No, I am not going to post about squat toilets – though if I were 20 years younger and/or had quads of steel, I could certainly appreciate the simplicity of their design and their eco-friendliness. Instead, this is a brief word about shared toilets.

Don’t like ’em.

I’m (generally) happy to share a bathroom with my four besties (otherwise known as my husband and kids), but that nice German fellow furiously brushing his teeth in the hallway as I stepped out of the bathroom in my PJs the other night? Not so much. (No offence to kind German men  everywhere – Hi Ralf and Lukas if you are reading this!)

The other issue with the sharing scenario is the physical reality of bathroom design here. They are typically tiny, all-in-one propositions. As in no barrier between shower and toilet. As in water everywhere – floor, toilet seat etc.

Now if that water has been carelessly carefully splashed about by someone I love, I can deal (sort of). But kind German man or his Rastafarian friends? Again, not so much. It just casts that shred of doubt about the properties of said fluid on the ground. And I won’t get into the hair… or the fact (which Cate read somewhere; I swear, you can’t make this stuff up) that the ubiquitous spray hoses installed next to all toilets here are apparently referred to as “b*m guns”…  (asterix used to avoid being a result on certain google searches; apologize for the inevitable images conjured.)

So now I know the magic words to look for when perusing the Lonely Planet guide or online accommodations info: private bathrooms. ‘Nuff said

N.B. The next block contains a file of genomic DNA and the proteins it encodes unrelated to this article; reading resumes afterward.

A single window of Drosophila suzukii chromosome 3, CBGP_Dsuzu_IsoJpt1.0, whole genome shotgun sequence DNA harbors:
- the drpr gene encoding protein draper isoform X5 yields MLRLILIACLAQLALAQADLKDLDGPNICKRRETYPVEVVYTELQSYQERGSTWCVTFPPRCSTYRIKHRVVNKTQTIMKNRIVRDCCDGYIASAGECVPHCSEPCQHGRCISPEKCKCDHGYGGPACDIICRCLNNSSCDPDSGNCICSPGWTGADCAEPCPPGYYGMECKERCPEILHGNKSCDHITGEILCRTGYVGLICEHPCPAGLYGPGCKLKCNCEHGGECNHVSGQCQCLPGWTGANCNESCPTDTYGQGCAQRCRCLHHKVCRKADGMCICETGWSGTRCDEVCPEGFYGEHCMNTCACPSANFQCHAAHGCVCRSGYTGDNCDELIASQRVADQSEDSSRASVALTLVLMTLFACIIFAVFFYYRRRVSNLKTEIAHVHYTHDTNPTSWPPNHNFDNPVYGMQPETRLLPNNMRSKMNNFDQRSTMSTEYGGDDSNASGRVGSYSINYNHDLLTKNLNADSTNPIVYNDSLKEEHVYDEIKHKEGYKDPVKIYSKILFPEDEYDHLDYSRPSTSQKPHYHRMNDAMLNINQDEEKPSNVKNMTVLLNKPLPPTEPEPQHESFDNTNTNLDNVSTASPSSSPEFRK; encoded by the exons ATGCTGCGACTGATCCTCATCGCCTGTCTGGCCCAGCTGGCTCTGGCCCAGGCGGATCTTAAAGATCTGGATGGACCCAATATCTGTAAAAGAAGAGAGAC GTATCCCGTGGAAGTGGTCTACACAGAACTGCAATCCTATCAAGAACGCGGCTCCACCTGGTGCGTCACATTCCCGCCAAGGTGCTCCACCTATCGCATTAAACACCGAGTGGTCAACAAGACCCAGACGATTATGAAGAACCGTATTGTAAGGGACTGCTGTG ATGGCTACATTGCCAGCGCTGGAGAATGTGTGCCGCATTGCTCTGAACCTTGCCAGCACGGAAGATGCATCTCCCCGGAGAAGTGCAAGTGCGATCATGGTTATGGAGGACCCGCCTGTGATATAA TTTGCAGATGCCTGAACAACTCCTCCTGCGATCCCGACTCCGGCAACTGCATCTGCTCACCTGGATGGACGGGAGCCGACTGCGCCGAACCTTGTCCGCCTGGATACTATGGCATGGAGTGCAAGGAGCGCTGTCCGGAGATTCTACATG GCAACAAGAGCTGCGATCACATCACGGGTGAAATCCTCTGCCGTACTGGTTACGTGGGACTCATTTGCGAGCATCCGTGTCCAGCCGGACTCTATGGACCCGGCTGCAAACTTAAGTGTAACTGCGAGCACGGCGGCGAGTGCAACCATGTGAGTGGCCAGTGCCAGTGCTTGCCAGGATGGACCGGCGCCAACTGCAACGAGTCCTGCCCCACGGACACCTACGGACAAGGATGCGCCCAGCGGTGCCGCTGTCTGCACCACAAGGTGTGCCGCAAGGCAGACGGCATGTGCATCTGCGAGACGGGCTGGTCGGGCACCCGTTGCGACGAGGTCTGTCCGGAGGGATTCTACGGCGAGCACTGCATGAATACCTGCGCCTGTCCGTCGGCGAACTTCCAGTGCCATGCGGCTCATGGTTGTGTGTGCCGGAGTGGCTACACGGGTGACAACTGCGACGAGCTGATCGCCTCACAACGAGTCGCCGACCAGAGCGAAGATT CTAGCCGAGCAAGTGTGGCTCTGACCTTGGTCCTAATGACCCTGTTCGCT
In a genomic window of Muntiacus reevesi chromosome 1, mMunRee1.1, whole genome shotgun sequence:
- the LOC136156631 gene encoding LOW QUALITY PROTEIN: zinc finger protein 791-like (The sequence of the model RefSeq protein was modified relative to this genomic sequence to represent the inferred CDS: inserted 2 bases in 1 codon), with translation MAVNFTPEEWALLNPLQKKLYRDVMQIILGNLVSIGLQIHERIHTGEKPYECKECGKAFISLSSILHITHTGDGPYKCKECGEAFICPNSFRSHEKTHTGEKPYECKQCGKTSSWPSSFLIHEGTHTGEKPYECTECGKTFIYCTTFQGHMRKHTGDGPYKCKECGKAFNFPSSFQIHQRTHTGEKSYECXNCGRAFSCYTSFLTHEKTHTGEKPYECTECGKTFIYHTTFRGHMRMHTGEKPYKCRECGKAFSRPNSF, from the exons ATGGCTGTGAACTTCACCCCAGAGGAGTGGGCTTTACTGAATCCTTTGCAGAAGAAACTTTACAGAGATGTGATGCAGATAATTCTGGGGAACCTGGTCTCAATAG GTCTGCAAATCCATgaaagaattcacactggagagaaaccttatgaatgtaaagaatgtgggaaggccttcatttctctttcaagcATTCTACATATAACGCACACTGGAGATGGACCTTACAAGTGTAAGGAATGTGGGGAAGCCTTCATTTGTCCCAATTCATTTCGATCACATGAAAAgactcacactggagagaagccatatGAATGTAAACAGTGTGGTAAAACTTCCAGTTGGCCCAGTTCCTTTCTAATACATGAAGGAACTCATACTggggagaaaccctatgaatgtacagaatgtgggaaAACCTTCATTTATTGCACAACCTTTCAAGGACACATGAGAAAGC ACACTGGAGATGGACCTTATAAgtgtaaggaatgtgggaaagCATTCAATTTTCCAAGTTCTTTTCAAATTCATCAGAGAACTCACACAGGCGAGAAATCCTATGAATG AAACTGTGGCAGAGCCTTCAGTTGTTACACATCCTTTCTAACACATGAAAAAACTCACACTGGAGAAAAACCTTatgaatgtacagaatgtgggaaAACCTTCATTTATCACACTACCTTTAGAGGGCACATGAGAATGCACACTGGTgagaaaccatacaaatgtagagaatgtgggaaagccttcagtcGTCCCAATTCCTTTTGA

In front of our Guesthouse at Tanah Rata

In front of our Guesthouse at Tanah Rata

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Categories: Malaysia | 11 Comments

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11 thoughts on “The highs and lows of the Highlands

  1. creightneys

    Wow! You are brave to manage the driving and navigating on your own! I’m with you about the bathroom thing…I’m just grossed out by it ( It’s making me uncomfortable just reading about it! ). I have a friend leaving for Uganda today to set up literacy centers and we were just talking about how i would have concerns about the bathroom situation. lol . Glad Karl is feeling better. Have you managed to stay well so far? Where’s the next stop?

    • Hi, Sandra!! Yup, Karl is a lot better. I have (touch wood) managed to avoid any significant bugs so far. We’re heading to Penang next. Thanks for reading and commenting. It’s so nice to hear from friends! Cheers, G

  2. KJ

    Cate’s right – “bum guns” are everywhere in Bahrian and Saudi. No TP, lots of questionable water on floors. Except in the Ritz Carelton in Manama Bahrain, where a dial on the wall of the Ladies stalls gave users a choice of temperature and direction of said “gun.” Darned civilized!

    • Hi, Karen. The Ritz Carlton is definitely not in our budget! It is amazing to see the major difference between low budget and mid-range budget options, though. Hope all is well. Are you missing France?

  3. Angela K.

    Those are some darn cute strawberries you’ve got there. Miss you all. Kevin and kids are at the splash park near your place this afternoon. Sounds like you had your share of splashes at your last guesthouse!

  4. Ester

    I just spent an hour reading your blog so now I have caught up on your adventure. It’s only been a month you have experienced so much. Wow…you guys are very adventurous!!!! Gloria, you are a great writer and Karl,I love the photos. What a wonderful gift you are giving to your kids, life time memories. Miss you and looking forward to reading more.

  5. Warren

    I really like the pictures especially the one with the monkey in the hammock

    ________________________________

    • Thanks for following along Warren. Glad you are enjoying the photos. Hope you are doing well.

  6. grandmaandgrandpa

    Hi everyone- we are loving all the photos and the writings of all your adventures. Glad you are now having some “down” time in Penang. Look forward to seeing and reading more Grandma

  7. CMS

    That is a colourful butterfly and I am loving the pictures.

  8. Pingback: There is a gecko in my toilet (and other tales from Penang) | The Fab 5 on the Road